Us Europeans

Ambitions and choices

Manchester, UK (View on map)

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Seeing book shelves full of Self Help books could easily make visitors think that British people don`t know how to make something out of their lives. Gossip magazines are not much of a good example either: they show that even people considered role models hardly have a clue. In the meantime, young and well-educated British youngsters dream of traveling to far-away places or find alternative ways to avoid the scariest phenomenon among current day British youth: commitment.

With the Welsh as a pleasant exception to the rule, many young British people seem chronically dissatisfied with life. Over the last few days, I heard a few people say about their job that `they do it because they have to`, while today I learnt that quite some British people have a similar attitude to life in general.

Life path
Alex (21) says he has not made any significant choices in life yet. `I am studying Business Administration, because I was good at economics and maths. When I complete my studies, I will leave on a one year trip to find out about myself. I haven`t had a year off since I started school at 4. I would like to go to Southern America, but I don`t speak Spanish so I`d first have to work on that. I hope my parents will lend me money to do it, but they have been really helpful so far with paying for my studies.`

Alex tells me that he sees his father as best example for his own life. `He always paid for everything we wanted and I am quite proud of that. I would be happy to offer my children the same, and I wouldn`t mind being a bit more organised as well. Rob (19), Alex`s friend, wants to have a well-paid job in the future so I can give my family the same opportunities I have had as a kid. I don`t take any particular person as an example. I am studying sports science and strongly support Everton, so it would be a football player. But football players are not necessarily the most intelligent people, so I would not take any of them as an example in how to lead my life.`

Mission
Miz (32) thinks that what she calls `general British laziness` was created in colonial times: `We somehow expect things to come easy. On a global level, we think the UK has always been at the forefront, and many believe we still are. At the same time, people are suspicious of all-out winners. If somebody is desperately striving for something, we think that person is overcompensating something he or she lacks. The only option that remains is to work for a comfortable living which for many British people has become a goal by itself.`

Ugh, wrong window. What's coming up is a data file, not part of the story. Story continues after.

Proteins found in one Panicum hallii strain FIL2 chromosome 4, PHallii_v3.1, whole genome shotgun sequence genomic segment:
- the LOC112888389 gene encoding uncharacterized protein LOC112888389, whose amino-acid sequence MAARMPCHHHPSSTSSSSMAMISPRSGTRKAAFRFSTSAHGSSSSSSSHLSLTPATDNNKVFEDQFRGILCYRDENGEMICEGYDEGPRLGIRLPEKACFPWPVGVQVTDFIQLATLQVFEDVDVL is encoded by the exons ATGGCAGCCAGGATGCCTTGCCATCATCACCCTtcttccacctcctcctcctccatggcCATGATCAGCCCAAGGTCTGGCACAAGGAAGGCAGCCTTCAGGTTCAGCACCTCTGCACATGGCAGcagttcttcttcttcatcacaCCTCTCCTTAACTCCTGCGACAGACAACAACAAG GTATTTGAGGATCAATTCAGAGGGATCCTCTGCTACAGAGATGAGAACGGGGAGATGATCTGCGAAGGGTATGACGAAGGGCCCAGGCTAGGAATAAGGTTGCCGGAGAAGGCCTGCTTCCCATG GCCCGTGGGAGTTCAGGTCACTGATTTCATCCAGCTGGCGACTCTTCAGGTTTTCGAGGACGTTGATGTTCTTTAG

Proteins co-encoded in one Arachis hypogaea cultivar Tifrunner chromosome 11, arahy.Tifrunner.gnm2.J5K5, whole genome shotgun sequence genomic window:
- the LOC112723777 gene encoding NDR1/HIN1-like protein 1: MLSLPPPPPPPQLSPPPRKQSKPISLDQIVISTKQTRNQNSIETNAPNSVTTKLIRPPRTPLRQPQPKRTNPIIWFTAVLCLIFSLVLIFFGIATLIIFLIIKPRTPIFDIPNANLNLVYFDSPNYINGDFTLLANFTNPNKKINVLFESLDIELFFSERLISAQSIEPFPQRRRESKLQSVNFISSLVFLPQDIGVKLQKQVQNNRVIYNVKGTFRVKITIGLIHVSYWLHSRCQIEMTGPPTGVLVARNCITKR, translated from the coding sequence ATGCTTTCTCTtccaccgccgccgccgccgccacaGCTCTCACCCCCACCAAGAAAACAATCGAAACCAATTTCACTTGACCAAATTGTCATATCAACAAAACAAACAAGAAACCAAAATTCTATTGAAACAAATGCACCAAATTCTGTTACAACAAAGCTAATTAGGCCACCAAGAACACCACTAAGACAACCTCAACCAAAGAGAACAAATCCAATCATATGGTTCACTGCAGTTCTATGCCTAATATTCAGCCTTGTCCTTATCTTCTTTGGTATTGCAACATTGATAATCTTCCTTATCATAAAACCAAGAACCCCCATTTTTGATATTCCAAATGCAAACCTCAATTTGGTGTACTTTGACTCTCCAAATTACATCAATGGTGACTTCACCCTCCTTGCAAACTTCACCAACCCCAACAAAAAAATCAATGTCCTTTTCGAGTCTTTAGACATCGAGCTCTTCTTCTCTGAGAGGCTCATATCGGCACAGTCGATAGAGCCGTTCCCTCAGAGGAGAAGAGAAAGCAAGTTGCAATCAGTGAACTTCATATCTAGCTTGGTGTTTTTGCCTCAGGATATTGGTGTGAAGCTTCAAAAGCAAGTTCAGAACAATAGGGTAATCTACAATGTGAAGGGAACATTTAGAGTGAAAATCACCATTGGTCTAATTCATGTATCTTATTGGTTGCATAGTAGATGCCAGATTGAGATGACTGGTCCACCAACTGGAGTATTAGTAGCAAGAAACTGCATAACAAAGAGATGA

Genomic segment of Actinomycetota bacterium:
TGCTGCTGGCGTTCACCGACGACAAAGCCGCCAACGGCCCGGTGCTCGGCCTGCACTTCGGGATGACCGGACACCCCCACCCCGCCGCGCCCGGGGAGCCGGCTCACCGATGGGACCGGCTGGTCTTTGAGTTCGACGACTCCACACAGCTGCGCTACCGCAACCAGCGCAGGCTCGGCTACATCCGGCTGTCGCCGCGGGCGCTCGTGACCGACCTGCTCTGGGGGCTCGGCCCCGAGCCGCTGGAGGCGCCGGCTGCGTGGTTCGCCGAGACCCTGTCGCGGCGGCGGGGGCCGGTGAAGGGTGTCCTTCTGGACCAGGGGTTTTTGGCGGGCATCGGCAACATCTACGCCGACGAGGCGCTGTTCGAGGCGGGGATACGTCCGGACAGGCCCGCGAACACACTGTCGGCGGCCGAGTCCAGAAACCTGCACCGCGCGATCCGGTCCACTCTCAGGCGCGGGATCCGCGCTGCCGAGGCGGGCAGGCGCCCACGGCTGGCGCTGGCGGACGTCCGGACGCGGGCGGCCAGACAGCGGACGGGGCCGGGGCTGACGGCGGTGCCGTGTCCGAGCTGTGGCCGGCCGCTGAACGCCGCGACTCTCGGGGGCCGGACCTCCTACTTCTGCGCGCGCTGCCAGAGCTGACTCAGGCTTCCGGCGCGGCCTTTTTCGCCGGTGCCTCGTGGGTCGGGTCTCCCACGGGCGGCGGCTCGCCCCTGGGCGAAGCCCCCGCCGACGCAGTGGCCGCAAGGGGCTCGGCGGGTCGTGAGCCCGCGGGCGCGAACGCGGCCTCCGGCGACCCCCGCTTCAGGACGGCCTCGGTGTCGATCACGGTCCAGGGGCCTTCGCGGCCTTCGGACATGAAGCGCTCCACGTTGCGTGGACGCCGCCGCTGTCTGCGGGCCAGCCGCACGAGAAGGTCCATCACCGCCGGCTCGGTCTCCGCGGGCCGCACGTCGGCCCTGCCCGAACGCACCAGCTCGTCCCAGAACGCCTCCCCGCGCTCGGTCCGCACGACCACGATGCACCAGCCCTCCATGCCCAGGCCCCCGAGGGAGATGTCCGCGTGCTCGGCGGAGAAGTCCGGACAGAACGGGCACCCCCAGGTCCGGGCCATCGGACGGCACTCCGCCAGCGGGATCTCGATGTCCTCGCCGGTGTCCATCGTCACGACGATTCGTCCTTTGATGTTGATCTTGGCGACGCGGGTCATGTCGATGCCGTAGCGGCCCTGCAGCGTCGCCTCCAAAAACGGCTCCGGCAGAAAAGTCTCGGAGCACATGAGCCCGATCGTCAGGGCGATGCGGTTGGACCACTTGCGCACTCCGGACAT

Miz herself has quite a clear vision on what she wants to do in the future. `I would like to become a world-famous music guru, like Malcolm McLaren. I recently changed jobs and today was actually my first working day. I promote and manage musicians, so it seems like I am getting somewhere!`

Like Miz, Jessie (23, photo) can easily get annoyed about how British people oftentimes prefer to be ignorant rather that face problems and find a creative way around them. She works for a charity organisation and is faced with the disinterest of the public on a daily basis. `People simply admit they carry on because they have to, I really could not live like that.`

Jessie is working to pay for her future trip to India. `That`s where my family is originally from, and I have never been! I really want to go explore. My dream in life is to help unprivileged children. I see my older sister as an example, because she is very knowledgeable, enthusiastic and passionate about life. I want to be like that to!`

Traveling
Most people I talk to do not seem as motivated as Jessie. Alexander (23) thinks that many British have a hard time combining practical life, work and pleasure, but quite good at overspending. James (27) says that everybody completing studies has a debt of several thousands of pounds. Fortunately, loans for students usually have favourable conditions. `In many cases, you don`t need to start paying back as long as your annual salary is below 15,000 pounds.`

James will soon leave to New Zealand for a year and a half, followed by a trip to Ecuador. He explains why the young British generation is so fond of traveling: `It`s a way for people to find out how big the world is, and to get to know themselves.` When in Ecuador and New Zealand, James will work on voluntary projects. `It`s fun, a very different experience from everything else and it is usually highly valued by employers. It shows that you are interested in the outside world, and it serves as a proof of commitment. Financial commitments, commitments in relations or whatever kind of commitment: many young British people will try to avoid it or postpone having commitments as long as they can. Making sacrifices is not the number one British quality. But if you can, it will put you ahead of competition when it comes to finding jobs. And so the model of people leaving on far-away trips sustains itself, and people keep searching for happiness abroad rather than in their local real life.`

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